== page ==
Does Our General Attitude and Appearance Matter While Attending Church?

Be still, and know that I am God; I will be exalted among the nations, I will be exalted in the earth! —Psalm 46:10 NKJV

Let all things be done decently in their proper forms; with becoming reverence; according to their dignity and importance. Everything in the church of God should be conducted with gravity and composure, suitable to the importance of the things, the infinite dignity of the object of worship, and the necessity of the souls on behalf of which those religious ordinances are instituted. (Clarke’s Commentary)

In the hustle and bustle of modern life, where does one go to seek peace and tranquility? The church? Shouldn’t the church be such a place? In many instances it no longer is.

I went online and asked: “What about silence in the church?” It was amazing how many other folks have an equal concern about the widespread disregard for the holiness of worship and the required respect for God- ordained church authorities.

This goes along with our modern- day apparel, what we wear while entering the church for worship, noisily conversing with one another as we enter God’s sanctuary and approach the worship service of our most holy God.

Contemporary worship services are frequently preceded by loud introductory music as accompaniment to even louder and boisterous so- called praise teams. While entering certain of the emergent churches you are informed, “If you have tender ears, we offer earplugs.”

Not only the Reformed community struggles with this, but, surprisingly, much of this exists in the Roman Catholic community, along with every worship community in between. This cannot and should never be overlooked for the ultimate reason that we come to the dedicated sanctuary to worship a most holy God who demands our undivided and absolute respect, awe, and attention as we come before him in subdued reverence.

At the point of entry, we had best leave all our self-satisfying, preconceived notions and secular trinkets (by all means our cell phones) far behind, clearing our mind of all things carnal. Our Lord and Savior demands nothing less, to the point of telling those who would follow him: “Sell all what you have, give it to the poor, and follow Me!” (Matt. 1:21; Luke 18:22; Mark 10:21).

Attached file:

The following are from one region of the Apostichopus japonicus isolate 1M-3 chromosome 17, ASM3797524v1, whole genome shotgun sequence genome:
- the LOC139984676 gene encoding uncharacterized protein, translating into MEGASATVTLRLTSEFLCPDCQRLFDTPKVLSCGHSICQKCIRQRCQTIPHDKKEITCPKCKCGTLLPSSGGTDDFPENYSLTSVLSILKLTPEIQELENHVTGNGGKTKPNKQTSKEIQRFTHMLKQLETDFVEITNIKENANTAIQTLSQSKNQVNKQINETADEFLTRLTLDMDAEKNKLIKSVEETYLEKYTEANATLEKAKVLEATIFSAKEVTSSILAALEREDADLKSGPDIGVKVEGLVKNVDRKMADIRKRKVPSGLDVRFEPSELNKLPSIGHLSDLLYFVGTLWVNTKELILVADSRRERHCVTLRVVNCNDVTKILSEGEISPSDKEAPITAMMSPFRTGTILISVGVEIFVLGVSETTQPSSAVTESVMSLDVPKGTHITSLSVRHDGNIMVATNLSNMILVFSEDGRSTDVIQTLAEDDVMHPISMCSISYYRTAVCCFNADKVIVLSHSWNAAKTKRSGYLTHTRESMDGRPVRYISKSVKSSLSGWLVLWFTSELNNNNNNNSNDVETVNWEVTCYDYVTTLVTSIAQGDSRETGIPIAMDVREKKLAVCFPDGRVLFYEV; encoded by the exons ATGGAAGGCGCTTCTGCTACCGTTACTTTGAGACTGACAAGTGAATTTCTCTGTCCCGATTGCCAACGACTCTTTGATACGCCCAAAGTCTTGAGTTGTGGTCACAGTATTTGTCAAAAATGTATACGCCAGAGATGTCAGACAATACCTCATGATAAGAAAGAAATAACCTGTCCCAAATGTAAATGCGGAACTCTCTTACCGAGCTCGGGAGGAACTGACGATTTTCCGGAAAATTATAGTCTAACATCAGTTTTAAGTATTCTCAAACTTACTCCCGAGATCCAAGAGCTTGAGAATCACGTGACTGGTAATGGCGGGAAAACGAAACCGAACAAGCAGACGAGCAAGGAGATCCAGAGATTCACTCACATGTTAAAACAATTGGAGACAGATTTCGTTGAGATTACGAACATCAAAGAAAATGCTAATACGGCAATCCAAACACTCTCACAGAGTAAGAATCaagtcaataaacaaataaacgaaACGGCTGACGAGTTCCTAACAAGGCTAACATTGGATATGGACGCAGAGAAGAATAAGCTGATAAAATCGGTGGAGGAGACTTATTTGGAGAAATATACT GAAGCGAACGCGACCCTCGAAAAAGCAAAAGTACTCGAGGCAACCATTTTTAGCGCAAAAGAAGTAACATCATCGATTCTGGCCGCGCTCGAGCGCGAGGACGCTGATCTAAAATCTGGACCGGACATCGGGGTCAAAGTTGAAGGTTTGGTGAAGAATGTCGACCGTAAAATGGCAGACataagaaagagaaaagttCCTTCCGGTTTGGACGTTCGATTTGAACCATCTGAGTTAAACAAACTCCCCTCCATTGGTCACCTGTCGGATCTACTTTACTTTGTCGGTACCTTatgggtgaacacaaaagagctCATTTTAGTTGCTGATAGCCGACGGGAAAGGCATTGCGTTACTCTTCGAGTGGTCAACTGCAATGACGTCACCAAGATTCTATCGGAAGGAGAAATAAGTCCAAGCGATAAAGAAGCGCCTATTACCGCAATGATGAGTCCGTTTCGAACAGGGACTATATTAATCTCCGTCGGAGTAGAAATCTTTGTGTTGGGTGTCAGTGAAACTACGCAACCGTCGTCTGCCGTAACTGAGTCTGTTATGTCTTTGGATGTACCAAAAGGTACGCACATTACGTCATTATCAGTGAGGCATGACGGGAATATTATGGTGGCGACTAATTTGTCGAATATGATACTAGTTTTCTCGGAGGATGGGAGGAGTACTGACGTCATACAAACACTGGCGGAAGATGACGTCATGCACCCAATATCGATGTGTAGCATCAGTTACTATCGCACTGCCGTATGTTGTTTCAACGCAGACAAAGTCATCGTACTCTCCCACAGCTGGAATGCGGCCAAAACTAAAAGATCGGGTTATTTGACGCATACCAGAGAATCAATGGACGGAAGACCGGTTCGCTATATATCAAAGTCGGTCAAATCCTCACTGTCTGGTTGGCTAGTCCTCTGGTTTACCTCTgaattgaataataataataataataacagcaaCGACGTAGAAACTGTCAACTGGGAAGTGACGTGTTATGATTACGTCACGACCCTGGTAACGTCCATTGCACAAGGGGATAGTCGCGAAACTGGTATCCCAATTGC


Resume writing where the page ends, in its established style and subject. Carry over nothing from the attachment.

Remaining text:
In days gone by, when entering the church proper, reverent silence was a prerequisite, adhered to by all. Conversation was at best in low tones or a whisper. Now, frequent, boisterous, and loud conversation in the narthex has become a common occurrence, often spilling over into the sanctuary itself, immediately prior to the commencement of the worship service.

A number of churches have reached a point of doing something about it, or at least are making an attempt. If this is to progress, they feel, the ultimate result may well be that our Lord and Savior Jesus Christ becomes little more than a back-slapping buddy.

A Bulletin Announcement About Quiet

Members and attendees are encouraged to maintain a respectful silence before the worship service begins. Traditionally, the time before the service begins is not the time to visit with friends and greet newcomers but rather a time to prepare for worship in silence and prayer. Newcomers may mistake this practice as being unfriendly, but rest assured, this is not the case. It is a practice that underlines the holiness of God’s temple and the reverence we give to his holy place of worship. This silence begins in the narthex, the entry room into the main room (sanctuary) of the church.

When you leave the service at the end (also, ideally, in silence as the postlude plays), all are invited to go to the fellowship hall for the coffee time and to greet your old and new friends as enthusiastically as you wish.

We all know how hard it is at times to pray. In the noisy hustle and bustle of modern life it is often difficult to find the time and a quiet corner to talk to our Lord.

In church you would expect to find such a place!



However, it is nearly impossible to pray when someone in the pew behind you, prior to the start of the worship service, tells his neighbor, several pews ahead, about his car battery giving out, or he can’t get a good looking front lawn, or the baby has a terrible rash.